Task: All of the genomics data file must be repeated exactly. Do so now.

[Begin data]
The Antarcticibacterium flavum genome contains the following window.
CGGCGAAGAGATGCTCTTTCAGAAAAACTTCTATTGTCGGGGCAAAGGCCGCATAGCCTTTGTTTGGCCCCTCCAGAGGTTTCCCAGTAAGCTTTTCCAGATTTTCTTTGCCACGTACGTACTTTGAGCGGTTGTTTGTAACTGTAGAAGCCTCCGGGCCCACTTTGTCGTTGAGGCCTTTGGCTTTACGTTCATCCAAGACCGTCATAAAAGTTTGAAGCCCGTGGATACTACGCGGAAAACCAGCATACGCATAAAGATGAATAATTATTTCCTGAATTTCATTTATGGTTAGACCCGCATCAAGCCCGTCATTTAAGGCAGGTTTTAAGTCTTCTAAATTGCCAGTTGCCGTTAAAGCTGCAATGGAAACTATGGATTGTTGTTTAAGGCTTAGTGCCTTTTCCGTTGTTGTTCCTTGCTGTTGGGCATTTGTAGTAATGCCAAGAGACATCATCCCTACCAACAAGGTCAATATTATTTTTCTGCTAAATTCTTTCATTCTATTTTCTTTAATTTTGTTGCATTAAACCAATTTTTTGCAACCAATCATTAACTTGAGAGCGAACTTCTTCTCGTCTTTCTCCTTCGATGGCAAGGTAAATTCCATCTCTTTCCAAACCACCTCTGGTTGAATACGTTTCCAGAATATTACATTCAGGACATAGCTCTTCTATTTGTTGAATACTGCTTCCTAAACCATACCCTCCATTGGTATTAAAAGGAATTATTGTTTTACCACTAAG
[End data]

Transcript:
The Antarcticibacterium flavum genome contains the following window.
CGGCGAAGAGATGCTCTTTCAGAAAAACTTCTATTGTCGGGGCAAAGGCCGCATAGCCTTTGTTTGGCCCCTCCAGAGGTTTCCCAGTAAGCTTTTCCAGATTTTCTTTGCCACGTACGTACTTTGAGCGGTTGTTTGTAACTGTAGAAGCCTCCGGGCCCACTTTGTCGTTGAGGCCTTTGGCTTTACGTTCATCCAAGACCGTCATAAAAGTTTGAAGCCCGTGGATACTACGCGGAAAACCAGCATACGCATAAAGATGAATAATTATTTCCTGAATTTCATTTATGGTTAGACCCGCATCAAGCCCGTCATTTAAGGCAGGTTTTAAGTCTTCTAAATTGCCAGTTGCCGTTAAAGCTGCAATGGAAACTATGGATTGTTGTTTAAGGCTTAGTGCCTTTTCCGTTGTTGTTCCTTGCTGTTGGGCATTTGTAGTAATGCCAAGAGACATCATCCCTACCAACAAGGTCAATATTATTTTTCTGCTAAATTCTTTCATTCTATTTTCTTTAATTTTGTTGCATTAAACCAATTTTTTGCAACCAATCATTAACTTGAGAGCGAACTTCTTCTCGTCTTTCTCCTTCGATGGCAAGGTAAATTCCATCTCTTTCCAAACCACCTCTGGTTGAATACGTTTCCAGAATATTACATTCAGGACATAGCTCTTCTATTTGTTGAATACTGCTTCCTAAACCATACCCTCCATTGGTATTAAAAGGAATTATTGTTTTACCACTAAG